Explore Chemistry

We often call chemistry the "central science" because it is the study of matter and the changes it undergoes. That’s a broad statement! It turns out, chemistry plays an important role in connecting the physical sciences, which include chemistry, with the life sciences and applied sciences (such as oceanography and human biology) and with engineering (such as chemical engineering and materials science).

Chemistry majors go on to have successful careers in many areas, including politics, industry, publishing, research and development (R&D), and environmental protection.

Chemists work with matter at a fundamental, molecular level—its composition, properties, and transformation into new substances. They are interested in molecular structure, the properties of materials, and in reactions that convert one material into another.

Chemistry is a central science because it significantly impacts many other fields including medicine, materials science, genetics, biology, pharmacy, food science, and environmental science. A bachelor’s degree in chemistry is a minimum educational requirement (research assistant, analyst), while many research jobs require a master’s degree or Ph.D.

*Salary and Career Outcomes gathered from the 2018-2019 CSE Graduation Survey. Post-graduation outcomes reflect the percentage of students who were employed full-time in their field or were enrolled in a graduate program at 6 months post-graduation.

Chem Career Prospects. Average Starting Salary: $55,159; Post-Graduation Outcomes: Employed 56.3%, Graduate School 31%, Other 12.7%

Expand all

What can I do with a major in Chemistry?

INDUSTRIES

  • K-12 Education
  • Biotechnology
  • Consulting
  • Federal government
  • Food production
  • Healthcare
  • Higher education
  • Industrial products
  • Manufacturing
  • Packaging
  • Petroleum
  • Pharmaceuticals
  • Pollution Control
  • Water treatment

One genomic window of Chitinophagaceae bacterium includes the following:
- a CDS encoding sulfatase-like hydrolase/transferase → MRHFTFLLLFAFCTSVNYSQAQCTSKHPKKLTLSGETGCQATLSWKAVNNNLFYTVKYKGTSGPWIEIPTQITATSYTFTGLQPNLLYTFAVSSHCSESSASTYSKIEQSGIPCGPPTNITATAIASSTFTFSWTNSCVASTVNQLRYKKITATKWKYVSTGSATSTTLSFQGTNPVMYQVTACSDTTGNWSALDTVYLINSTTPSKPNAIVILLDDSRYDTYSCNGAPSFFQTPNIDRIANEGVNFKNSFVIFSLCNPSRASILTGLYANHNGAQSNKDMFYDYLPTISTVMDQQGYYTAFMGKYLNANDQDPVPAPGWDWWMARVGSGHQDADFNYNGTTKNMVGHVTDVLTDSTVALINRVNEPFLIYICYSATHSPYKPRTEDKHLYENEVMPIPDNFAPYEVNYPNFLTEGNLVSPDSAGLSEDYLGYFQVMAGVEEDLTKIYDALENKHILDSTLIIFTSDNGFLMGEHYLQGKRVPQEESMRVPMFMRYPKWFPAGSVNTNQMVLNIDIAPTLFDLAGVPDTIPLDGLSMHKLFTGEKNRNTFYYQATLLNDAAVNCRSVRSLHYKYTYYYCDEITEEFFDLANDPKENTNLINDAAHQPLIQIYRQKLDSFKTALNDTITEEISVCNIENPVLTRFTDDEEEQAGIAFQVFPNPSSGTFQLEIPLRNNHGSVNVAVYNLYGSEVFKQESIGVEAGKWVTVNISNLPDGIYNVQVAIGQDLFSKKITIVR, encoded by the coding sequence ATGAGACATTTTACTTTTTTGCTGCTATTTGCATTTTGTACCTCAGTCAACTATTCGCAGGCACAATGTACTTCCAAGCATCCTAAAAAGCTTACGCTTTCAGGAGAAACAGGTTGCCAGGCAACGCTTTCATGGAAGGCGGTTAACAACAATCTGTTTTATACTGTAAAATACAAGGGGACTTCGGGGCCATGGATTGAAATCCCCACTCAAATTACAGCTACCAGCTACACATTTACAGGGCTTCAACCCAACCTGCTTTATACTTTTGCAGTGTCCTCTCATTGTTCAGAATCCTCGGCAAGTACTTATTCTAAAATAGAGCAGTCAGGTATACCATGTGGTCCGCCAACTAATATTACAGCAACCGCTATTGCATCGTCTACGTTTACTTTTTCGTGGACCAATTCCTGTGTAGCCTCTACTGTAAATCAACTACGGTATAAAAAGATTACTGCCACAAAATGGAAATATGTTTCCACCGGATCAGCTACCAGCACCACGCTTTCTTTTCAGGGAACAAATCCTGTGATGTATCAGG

EMPLOYERS

  • 3M
  • Apex International
  • Appvion, Inc.
  • Aveda
  • Beckman Coulter
  • Brady Corporation
  • Bostik, Inc.
  • Cargill
  • Ecolab
  • H.B. Fuller
  • Hawkins, Inc.
  • Land O’ Lakes
  • Lube-Tech
  • Mayo Clinic
  • Memorial Blood Centers
  • NatureWorks LLC
  • Pace Analytical
  • SC Johnson
  • Sherwin Williams
  • Vascular Solutions
  • Xcel Energy

TECHNICAL SKILLS

  • Advanced and Basic Chemistry Laboratory Techniques
  • Biology Laboratory Techniques
  • ChemDraw
  • Excel
  • LoggerPro
  • Mathematica
  • MATLAB

POSSIBLE POSITIONS

  • Analytical chemist: Analyze and troubleshoot the exact composition of substances and the purity of raw materials and finished projects. They may monitor air and water pollution as well as food and drug purity.
  • Environmental chemist: Collect samples of water, soil and air to test. Record findings and construct reports to share with team members, employers or clients. Set up and maintain the equipment used to gather and measure data.
  • Formulation chemist: Work mainly in a laboratory setting, adjusting chemical compounds and recording information to test and develop pharmaceuticals, health products, foods, cosmetics and cleaning products.
  • Lab technician/analyst: Conduct analytical or lab-based tests for quality assurance, safety inspection, regulatory adherence, environmental impact or sample testing.
  • Pharmacologist: Develop and test drugs for medicinal use.
  • Polymer chemist: Deals with the nature and structure of polymers. A typical application of polymer chemistry might be the synthesis of materials for industrial or commercial applications.
  • Process engineer: Develop new industrial processes and design new process plants and equipment or modifying existing ones. Equipment may be used to change raw materials into products such as petrol, paper, pharmaceuticals, fertilizers, food, plastics, synthetic fibers and paint.
  • Quality control engineer: Monitors the manufacturing of products to ensure quality standards are maintained.
  • Research & Development chemist: Work in laboratories conducting tests and notating the reactions of different chemical compounds. Utilize chemicals, chemical compounds and chemical processes to create new products and technologies.
  • Research assistant: Uses chemistry and research techniques to discover new knowledge or develop new technologies.

**Some of these positions may require an advanced degree.

GET INVOLVED

  • Alpha Chi Sigma
  • American Chemical Society
  • CSE Ambassadors
  • CSE International Ambassadors
  • Engineers Without Borders
  • National Organization for the Professional Advancement of Black Chemists and Chemical Engineers
  • National Society of Black Engineers
  • Science and Engineering Student Board
  • Society of Asian Scientists and Engineers
  • Society of Hispanic Professional Engineers